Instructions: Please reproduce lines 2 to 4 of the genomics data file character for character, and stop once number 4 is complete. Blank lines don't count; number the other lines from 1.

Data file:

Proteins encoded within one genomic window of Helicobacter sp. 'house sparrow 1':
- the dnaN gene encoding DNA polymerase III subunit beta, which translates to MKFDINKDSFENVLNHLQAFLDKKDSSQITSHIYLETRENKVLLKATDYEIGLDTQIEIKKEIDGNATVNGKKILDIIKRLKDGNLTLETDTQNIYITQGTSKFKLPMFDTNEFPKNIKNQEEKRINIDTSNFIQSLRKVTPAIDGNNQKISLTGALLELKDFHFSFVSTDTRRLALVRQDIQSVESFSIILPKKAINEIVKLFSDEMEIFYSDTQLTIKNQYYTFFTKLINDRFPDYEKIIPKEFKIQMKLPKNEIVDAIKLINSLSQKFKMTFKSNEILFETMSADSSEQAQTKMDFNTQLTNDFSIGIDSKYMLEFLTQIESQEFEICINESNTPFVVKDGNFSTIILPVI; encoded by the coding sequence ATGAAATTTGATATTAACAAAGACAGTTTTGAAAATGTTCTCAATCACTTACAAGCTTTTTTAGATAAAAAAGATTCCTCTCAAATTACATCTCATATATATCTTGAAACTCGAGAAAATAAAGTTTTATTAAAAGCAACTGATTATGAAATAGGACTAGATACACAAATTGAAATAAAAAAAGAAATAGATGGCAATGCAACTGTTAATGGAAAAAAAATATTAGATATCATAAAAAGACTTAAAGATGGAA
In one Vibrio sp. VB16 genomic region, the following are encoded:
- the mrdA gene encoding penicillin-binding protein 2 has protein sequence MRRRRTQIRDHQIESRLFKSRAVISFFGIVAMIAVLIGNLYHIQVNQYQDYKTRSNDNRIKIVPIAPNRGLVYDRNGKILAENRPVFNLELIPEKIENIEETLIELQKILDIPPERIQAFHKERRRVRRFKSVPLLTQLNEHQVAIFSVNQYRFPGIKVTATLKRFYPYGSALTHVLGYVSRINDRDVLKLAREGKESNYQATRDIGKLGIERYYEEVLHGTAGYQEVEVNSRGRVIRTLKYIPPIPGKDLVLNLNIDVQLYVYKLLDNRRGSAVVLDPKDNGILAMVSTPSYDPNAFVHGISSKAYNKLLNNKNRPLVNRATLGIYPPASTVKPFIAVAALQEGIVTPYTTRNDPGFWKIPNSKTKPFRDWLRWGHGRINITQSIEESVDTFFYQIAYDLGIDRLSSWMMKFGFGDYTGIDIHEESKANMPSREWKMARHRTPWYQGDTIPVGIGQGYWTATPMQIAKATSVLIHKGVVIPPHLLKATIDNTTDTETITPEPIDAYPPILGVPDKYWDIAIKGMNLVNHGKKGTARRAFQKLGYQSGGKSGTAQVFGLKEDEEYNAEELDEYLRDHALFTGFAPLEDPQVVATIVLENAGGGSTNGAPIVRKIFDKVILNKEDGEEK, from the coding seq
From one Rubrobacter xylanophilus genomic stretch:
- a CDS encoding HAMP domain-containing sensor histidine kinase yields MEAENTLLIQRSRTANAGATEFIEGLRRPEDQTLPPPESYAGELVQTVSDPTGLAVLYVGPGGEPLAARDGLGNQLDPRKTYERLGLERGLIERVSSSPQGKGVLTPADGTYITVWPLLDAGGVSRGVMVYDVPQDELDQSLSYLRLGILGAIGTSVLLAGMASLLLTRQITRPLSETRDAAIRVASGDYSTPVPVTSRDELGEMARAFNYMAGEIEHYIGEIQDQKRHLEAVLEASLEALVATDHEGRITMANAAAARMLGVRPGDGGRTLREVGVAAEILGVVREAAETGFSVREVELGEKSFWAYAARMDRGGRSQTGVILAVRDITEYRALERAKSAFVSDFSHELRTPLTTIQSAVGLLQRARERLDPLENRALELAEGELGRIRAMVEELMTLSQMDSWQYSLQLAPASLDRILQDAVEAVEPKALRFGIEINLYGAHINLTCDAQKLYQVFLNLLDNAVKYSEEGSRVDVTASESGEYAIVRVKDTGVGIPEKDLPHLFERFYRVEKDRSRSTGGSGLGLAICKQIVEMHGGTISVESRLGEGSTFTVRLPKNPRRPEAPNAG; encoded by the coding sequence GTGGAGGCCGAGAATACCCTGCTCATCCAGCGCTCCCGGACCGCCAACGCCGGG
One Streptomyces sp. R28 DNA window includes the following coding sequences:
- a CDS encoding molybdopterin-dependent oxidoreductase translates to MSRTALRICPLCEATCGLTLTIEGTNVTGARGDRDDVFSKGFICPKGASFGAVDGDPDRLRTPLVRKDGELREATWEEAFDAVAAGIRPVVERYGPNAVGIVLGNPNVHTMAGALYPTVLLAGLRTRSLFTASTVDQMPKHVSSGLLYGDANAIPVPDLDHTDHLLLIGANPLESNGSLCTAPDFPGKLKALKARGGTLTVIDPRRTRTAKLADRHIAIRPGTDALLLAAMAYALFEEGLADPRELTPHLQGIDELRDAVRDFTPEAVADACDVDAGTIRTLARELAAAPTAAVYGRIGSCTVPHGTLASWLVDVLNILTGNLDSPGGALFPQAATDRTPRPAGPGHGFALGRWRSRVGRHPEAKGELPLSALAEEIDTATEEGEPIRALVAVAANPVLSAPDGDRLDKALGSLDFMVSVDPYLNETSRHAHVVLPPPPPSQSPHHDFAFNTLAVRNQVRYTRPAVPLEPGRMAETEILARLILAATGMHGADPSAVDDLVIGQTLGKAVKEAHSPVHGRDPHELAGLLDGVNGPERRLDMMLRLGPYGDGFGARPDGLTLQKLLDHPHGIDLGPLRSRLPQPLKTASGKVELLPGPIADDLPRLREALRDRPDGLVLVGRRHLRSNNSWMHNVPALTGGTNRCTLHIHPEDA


- the dnaN gene encoding DNA polymerase III subunit beta, which translates to MKFDINKDSFENVLNHLQAFLDKKDSSQITSHIYLETRENKVLLKATDYEIGLDTQIEIKKEIDGNATVNGKKILDIIKRLKDGNLTLETDTQNIYITQGTSKFKLPMFDTNEFPKNIKNQEEKRINIDTSNFIQSLRKVTPAIDGNNQKISLTGALLELKDFHFSFVSTDTRRLALVRQDIQSVESFSIILPKKAINEIVKLFSDEMEIFYSDTQLTIKNQYYTFFTKLINDRFPDYEKIIPKEFKIQMKLPKNEIVDAIKLINSLSQKFKMTFKSNEILFETMSADSSEQAQTKMDFNTQLTNDFSIGIDSKYMLEFLTQIESQEFEICINESNTPFVVKDGNFSTIILPVI; encoded by the coding sequence ATGAAATTTGATATTAACAAAGACAGTTTTGAAAATGTTCTCAATCACTTACAAGCTTTTTTAGATAAAAAAGATTCCTCTCAAATTACATCTCATATATATCTTGAAACTCGAGAAAATAAAGTTTTATTAAAAGCAACTGATTATGAAATAGGACTAGATACACAAATTGAAATAAAAAAAGAAATAGATGGCAATGCAACTGTTAATGGAAAAAAAATATTAGATATCATAAAAAGACTTAAAGATGGAA
In one Vibrio sp. VB16 genomic region, the following are encoded:
- the mrdA gene encoding penicillin-binding protein 2 has protein sequence MRRRRTQIRDHQIESRLFKSRAVISFFGIVAMIAVLIGNLYHIQVNQYQDYKTRSNDNRIKIVPIAPNRGLVYDRNGKILAENRPVFNLELIPEKIENIEETLIELQKILDIPPERIQAFHKERRRVRRFKSVPLLTQLNEHQVAIFSVNQYRFPGIKVTATLKRFYPYGSALTHVLGYVSRINDRDVLKLAREGKESNYQATRDIGKLGIERYYEEVLHGTAGYQEVEVNSRGRVIRTLKYIPPIPGKDLVLNLNIDVQLYVYKLLDNRRGSAVVLDPKDNGILAMVSTPSYDPNAFVHGISSKAYNKLLNNKNRPLVNRATLGIYPPASTVKPFIAVAALQEGIVTPYTTRNDPGFWKIPNSKTKPFRDWLRWGHGRINITQSIEESVDTFFYQIAYDLGIDRLSSWMMKFGFGDYTGIDIHEESKANMPSREWKMARHRTPWYQGDTIPVGIGQGYWTATPMQIAKATSVLIHKGVVIPPHLLKATIDNTTDTETITPEPIDAYPPILGVPDKYWDIAIKGMNLVNHGKKGTARRAFQKLGYQSGGKSGTAQVFGLKEDEEYNAEELDEYLRDHALFTGFAPLEDPQVVATIVLENAGGGSTNGAPIVRKIFDKVILNKEDGEEK, from the coding seq